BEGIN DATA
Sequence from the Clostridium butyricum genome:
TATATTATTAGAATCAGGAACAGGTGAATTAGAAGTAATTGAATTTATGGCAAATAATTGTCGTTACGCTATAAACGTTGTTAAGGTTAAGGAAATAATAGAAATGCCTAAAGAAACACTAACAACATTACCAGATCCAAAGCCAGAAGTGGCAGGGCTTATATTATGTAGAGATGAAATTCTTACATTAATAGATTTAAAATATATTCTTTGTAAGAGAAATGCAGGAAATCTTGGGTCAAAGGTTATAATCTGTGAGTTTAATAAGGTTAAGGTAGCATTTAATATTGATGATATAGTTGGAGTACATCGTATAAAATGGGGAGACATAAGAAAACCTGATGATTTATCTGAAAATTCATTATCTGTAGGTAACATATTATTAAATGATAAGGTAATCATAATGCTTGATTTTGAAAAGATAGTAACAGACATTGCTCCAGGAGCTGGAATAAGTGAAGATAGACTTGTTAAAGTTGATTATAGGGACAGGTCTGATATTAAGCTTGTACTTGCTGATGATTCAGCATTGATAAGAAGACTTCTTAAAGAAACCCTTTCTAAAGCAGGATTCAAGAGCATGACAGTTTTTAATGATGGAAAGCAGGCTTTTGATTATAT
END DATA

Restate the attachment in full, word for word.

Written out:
Sequence from the Clostridium butyricum genome:
TATATTATTAGAATCAGGAACAGGTGAATTAGAAGTAATTGAATTTATGGCAAATAATTGTCGTTACGCTATAAACGTTGTTAAGGTTAAGGAAATAATAGAAATGCCTAAAGAAACACTAACAACATTACCAGATCCAAAGCCAGAAGTGGCAGGGCTTATATTATGTAGAGATGAAATTCTTACATTAATAGATTTAAAATATATTCTTTGTAAGAGAAATGCAGGAAATCTTGGGTCAAAGGTTATAATCTGTGAGTTTAATAAGGTTAAGGTAGCATTTAATATTGATGATATAGTTGGAGTACATCGTATAAAATGGGGAGACATAAGAAAACCTGATGATTTATCTGAAAATTCATTATCTGTAGGTAACATATTATTAAATGATAAGGTAATCATAATGCTTGATTTTGAAAAGATAGTAACAGACATTGCTCCAGGAGCTGGAATAAGTGAAGATAGACTTGTTAAAGTTGATTATAGGGACAGGTCTGATATTAAGCTTGTACTTGCTGATGATTCAGCATTGATAAGAAGACTTCTTAAAGAAACCCTTTCTAAAGCAGGATTCAAGAGCATGACAGTTTTTAATGATGGAAAGCAGGCTTTTGATTATAT